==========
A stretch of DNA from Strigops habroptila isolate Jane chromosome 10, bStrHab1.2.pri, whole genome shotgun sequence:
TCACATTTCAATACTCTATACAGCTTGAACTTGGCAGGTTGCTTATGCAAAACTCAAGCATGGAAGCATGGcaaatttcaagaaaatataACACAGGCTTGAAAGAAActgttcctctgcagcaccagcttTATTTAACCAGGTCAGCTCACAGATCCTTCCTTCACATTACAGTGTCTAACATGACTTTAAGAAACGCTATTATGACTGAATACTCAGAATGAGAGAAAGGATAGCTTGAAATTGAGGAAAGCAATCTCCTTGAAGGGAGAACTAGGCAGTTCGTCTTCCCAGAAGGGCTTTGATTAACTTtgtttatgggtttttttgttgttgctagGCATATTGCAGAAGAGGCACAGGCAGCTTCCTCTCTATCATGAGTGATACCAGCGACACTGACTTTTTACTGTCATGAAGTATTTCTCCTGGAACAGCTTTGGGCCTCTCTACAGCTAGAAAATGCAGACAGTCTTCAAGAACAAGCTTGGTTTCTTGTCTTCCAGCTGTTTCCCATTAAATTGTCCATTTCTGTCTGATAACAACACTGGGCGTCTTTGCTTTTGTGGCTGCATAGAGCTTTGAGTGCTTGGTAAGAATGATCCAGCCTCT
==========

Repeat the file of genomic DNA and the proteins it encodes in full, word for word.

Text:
A stretch of DNA from Strigops habroptila isolate Jane chromosome 10, bStrHab1.2.pri, whole genome shotgun sequence:
TCACATTTCAATACTCTATACAGCTTGAACTTGGCAGGTTGCTTATGCAAAACTCAAGCATGGAAGCATGGcaaatttcaagaaaatataACACAGGCTTGAAAGAAActgttcctctgcagcaccagcttTATTTAACCAGGTCAGCTCACAGATCCTTCCTTCACATTACAGTGTCTAACATGACTTTAAGAAACGCTATTATGACTGAATACTCAGAATGAGAGAAAGGATAGCTTGAAATTGAGGAAAGCAATCTCCTTGAAGGGAGAACTAGGCAGTTCGTCTTCCCAGAAGGGCTTTGATTAACTTtgtttatgggtttttttgttgttgctagGCATATTGCAGAAGAGGCACAGGCAGCTTCCTCTCTATCATGAGTGATACCAGCGACACTGACTTTTTACTGTCATGAAGTATTTCTCCTGGAACAGCTTTGGGCCTCTCTACAGCTAGAAAATGCAGACAGTCTTCAAGAACAAGCTTGGTTTCTTGTCTTCCAGCTGTTTCCCATTAAATTGTCCATTTCTGTCTGATAACAACACTGGGCGTCTTTGCTTTTGTGGCTGCATAGAGCTTTGAGTGCTTGGTAAGAATGATCCAGCCTCT